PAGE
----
• The library will be closed Saturday, May 28th through Monday, May 30th in observance of Memorial Day

The War in Ukraine

Wednesday, June 1st, 7:00-8:30 p.m. in the Community Room and on Zoom
Registration required

map of UkraineJoin historian Arthur Gottlieb to learn more about what is happening with the Russian invasion of Ukraine, from the historical context to what’s currently happening on the ground.

Arthur N. Gottlieb, LCSW, CSA, served in the United States Coast Guard for 17 years and is a local historian whose special expertise is political and military history. For the past sixteen years Mr. Gottlieb has refocused his professional efforts towards reaching out and addressing the growing needs of aging veterans and their families. Mr. Gottlieb maintains a private practice as a Counselor and Certified Senior Advisor in Norwalk, CT and offers Pro-Bono counseling services to soldiers returning from Iraq and Afghanistan.


Enslaved Wallingford: The Missing Chapter of our American Narrative

Thursday, May 26th, 7:00-8:00 p.m. in the Community Room and on Zoom
Registration required

This popular presentation is back as the first of WPL’s programs celebrating Wallingford’s 350th (+2).

NehemiahThe pandemic gave The Wallingford Historic Preservation Trust the “creative pause,” if you will, for a reinterpretation our historic properties, all of which have ties to New England slavery. The Trust oversees the Nehemiah Royce House (1672), the Franklin Johnson Mansion (1866), and the Yale Homestead (1790), which traces its origins to Yale University founder, Elihu Yale, and his family’s ties to the East Indian slave trade. According to historian Anne Farrow, “In Connecticut and elsewhere in New England, ‘All the best families owned ‘captives.’” And the histories of the Royce, Johnson, and Yale homes all bear out this statement. Rebuilding the historic record of enslaved Blacks, as a group and as individuals, can provide insight into this “buried truth.” With Wallingford’s 350th celebration postponed to 2022, the Trust has embarked on the “Black Stories Matter history project” to provide the colonial history of a significant population of free and enslaved black Americans in Meriden and Wallingford who were responsible for building the prosperity of our towns, a chapter that has heretofore remained unexplored in our written history.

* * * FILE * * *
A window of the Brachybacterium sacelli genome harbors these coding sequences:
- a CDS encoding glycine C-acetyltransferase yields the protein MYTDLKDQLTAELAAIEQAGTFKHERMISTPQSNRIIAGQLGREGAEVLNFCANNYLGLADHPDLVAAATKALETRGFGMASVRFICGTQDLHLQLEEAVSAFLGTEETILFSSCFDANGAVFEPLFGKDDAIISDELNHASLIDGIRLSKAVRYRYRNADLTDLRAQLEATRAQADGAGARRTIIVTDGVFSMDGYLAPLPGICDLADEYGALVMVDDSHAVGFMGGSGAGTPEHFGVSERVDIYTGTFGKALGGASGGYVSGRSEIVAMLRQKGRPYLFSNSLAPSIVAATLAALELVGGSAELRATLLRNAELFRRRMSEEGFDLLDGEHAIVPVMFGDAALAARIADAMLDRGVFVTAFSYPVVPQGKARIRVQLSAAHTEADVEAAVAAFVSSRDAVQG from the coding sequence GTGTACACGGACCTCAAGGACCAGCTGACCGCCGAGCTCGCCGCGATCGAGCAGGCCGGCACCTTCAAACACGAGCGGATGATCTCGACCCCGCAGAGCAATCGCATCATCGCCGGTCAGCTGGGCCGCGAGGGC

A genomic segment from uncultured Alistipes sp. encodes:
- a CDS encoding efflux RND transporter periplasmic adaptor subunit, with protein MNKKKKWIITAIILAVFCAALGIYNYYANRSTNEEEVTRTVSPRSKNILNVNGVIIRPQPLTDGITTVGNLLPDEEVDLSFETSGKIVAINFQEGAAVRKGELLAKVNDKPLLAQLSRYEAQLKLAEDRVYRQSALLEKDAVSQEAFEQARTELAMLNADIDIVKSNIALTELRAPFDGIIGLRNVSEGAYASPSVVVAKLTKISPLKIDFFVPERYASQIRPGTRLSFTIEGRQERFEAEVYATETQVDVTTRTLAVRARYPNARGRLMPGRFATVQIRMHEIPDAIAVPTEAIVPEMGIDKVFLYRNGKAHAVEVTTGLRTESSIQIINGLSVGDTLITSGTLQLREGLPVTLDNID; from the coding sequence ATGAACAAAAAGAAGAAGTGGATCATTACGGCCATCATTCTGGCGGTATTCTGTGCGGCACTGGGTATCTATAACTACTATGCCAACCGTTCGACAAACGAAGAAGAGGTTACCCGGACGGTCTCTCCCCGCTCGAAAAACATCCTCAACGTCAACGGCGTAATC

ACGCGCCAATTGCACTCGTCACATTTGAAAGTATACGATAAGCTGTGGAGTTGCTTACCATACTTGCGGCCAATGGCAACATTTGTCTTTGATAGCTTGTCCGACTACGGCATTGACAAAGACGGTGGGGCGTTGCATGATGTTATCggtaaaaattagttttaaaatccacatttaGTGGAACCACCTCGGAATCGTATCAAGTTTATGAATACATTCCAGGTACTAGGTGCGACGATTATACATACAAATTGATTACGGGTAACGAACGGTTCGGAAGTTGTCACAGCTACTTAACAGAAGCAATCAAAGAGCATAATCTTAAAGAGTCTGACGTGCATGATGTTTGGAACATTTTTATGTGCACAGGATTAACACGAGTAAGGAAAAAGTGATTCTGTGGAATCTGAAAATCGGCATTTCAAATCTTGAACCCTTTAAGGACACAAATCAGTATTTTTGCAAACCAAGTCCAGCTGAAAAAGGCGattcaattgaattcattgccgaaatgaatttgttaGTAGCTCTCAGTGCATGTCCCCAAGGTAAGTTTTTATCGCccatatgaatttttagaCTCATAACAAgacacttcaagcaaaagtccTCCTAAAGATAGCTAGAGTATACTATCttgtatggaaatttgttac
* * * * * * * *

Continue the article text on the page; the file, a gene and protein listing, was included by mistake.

Chris Menapace is an educator and independent researcher of northern enslavement. He received his Master’s degree in Public History from Central Connecticut State University and has done extensive research into Connecticut’s enslaved population. Chris works with the history of enslavement and Connecticut at both the Wallingford Historic Preservation Trust as Vice President and Discovering Amistad as their Senior Educator.

ATTEND VIRTUALLY: The program will be streamed live from the library straight to your home through Zoom. Once registered, you will be contacted prior to the program with participation instructions.

ATTEND IN-PERSON: Face masks are recommended.

WATCH THE RECORDING: Can’t make it? The program will be recorded and uploaded to the library’s YouTube soon after.


A Tree Grows in Wallingford Community Art Project

A Tree Grows in Wallingford logoIn May and June, the library will celebrate the town’s 350th + 2 anniversary with a special community art project called A Tree Grows in Wallingford. Local artist Rashmi Talpade will lead the creation of a mural across from the Check Out Desk as a semi-permanent exhibition. Rashmi has taught numerous art programs at the library and is best known for the Wallingford Townscape Collage on display in our front hallway. For this anniversary mural, she will paint a giant tree and help residents create decorative “leaves” with images of themselves and their families. Most images will be photographs, but self-portraits in other mediums also will be accepted. As the leaf-shaped images are designed, participants will be able to see them affixed to the tree and watch the development of the mural, akin to a tree sprouting leaves.

How To Participate

Write a Letter to the Library: Be a Part of Our COVID-19 Archival Project

Letters to the Library logoIt can be easy to think of history as the past. However, the COVID-19 pandemic has made it clear that history happens every day. This is why we have launched an archival project called Letters to the Library, where we are gathering and sharing community members’ responses about this historic time. We need your help with this project! You could even win a gift card to the Wallingford business of your choice. Learn more…